(=> (Binary ?R)
(and (not ?R))
(not exists (?x) (?R ?x))
(not exists (?x ?y ?z ?s)
(and (Sequence ?s)
(?R ?x ?y ?z ?s))))),
you don't get an equivalent proposition. Rather, this formula says that
if ?R is binary, then ?R is not true and ?R doesn't hold of one thing or
of four things where the fourth is a sequence; a completely different
proposition. In particular, it will not have any of the negated
sentences above as consequences. In fact, the only way I can think of
to get some such approach with sequences to work is to allow only unary
predicates in one's language and to force domains to consist of nothing
but sequences of objects.
> Recommendation: I propose that we have three versions of the CL
> framework, each of which is a superset of the one before:
> 1. A version without any kind of built-in ontology and without seq
> variables. This version would support a kind of primitive KIF, along
> the lines that Adam Pease wants, and it would not allow the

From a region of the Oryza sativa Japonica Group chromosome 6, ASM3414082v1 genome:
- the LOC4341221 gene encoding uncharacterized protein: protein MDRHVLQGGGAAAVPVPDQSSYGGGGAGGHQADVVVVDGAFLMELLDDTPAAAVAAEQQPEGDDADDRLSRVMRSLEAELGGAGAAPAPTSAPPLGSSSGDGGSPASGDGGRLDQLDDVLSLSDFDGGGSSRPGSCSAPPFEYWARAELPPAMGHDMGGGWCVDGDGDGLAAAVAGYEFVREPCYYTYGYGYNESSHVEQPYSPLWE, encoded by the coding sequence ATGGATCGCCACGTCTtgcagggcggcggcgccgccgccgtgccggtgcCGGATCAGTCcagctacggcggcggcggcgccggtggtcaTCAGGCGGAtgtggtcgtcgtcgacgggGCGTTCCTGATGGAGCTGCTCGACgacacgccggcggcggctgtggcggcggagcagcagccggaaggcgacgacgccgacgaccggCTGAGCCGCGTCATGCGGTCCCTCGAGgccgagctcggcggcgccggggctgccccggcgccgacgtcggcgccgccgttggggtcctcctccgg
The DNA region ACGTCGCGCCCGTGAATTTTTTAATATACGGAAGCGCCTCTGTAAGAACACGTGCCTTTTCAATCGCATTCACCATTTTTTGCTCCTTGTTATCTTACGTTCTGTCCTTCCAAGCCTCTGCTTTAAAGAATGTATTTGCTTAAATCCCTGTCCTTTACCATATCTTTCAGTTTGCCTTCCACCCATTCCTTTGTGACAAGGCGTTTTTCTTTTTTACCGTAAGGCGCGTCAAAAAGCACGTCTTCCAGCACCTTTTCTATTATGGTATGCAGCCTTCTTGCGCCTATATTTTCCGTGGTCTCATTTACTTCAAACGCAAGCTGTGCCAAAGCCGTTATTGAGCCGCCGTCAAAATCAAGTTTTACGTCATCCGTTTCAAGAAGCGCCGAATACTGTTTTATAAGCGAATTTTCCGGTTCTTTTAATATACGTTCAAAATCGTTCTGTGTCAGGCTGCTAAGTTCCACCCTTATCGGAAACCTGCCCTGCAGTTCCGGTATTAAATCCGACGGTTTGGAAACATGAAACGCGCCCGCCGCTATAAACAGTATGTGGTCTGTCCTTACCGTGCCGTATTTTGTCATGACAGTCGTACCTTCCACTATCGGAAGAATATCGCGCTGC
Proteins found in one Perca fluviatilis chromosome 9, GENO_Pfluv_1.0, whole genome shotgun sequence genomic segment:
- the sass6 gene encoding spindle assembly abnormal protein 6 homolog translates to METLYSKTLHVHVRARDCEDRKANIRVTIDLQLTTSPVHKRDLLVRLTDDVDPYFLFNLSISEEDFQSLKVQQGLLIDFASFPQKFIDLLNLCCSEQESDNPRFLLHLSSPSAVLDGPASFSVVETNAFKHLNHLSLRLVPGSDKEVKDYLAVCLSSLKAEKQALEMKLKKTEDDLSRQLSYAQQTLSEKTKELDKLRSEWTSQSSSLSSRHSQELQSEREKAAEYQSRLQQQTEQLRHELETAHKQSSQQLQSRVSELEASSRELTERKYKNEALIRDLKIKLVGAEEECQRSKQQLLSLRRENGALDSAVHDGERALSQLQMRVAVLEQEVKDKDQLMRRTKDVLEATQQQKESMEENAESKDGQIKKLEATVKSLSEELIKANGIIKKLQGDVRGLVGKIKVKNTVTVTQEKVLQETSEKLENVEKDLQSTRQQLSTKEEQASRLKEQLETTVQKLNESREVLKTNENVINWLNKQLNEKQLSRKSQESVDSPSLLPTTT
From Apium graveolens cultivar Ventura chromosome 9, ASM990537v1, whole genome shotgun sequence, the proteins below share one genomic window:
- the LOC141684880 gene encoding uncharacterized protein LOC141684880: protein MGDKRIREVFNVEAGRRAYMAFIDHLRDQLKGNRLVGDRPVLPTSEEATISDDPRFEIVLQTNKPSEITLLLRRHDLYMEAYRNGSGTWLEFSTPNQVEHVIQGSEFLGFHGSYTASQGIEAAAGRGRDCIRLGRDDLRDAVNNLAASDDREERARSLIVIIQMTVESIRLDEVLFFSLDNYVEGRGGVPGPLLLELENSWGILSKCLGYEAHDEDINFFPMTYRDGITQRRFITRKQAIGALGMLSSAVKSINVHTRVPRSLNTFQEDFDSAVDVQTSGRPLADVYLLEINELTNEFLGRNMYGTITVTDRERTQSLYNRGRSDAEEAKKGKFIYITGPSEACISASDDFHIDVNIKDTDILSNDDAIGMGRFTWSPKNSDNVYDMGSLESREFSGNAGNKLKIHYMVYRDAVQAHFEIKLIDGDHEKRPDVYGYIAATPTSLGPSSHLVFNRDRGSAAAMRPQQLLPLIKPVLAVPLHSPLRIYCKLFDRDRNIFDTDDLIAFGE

> definition of polyadic relations.
I have no idea what you mean by "the definition of polyadic relations",
but, ignoring that part, we already have such basic languages as a
special case of the notion of a CL language as defined in the CL spec
(viz., languages where the set of row variables is empty).
> 2. A version with seq variables along the lines that are currently
> being proposed for CL. This version would treat seq variables as a
> special kind of syntactic convention that would not require that
> there existed an object-level datatype called "sequence".
Row variables are *not* a syntactic convention in current CL. They
increase the expressive power of the language.
> 3. A version that introduced an ontology with two primitive data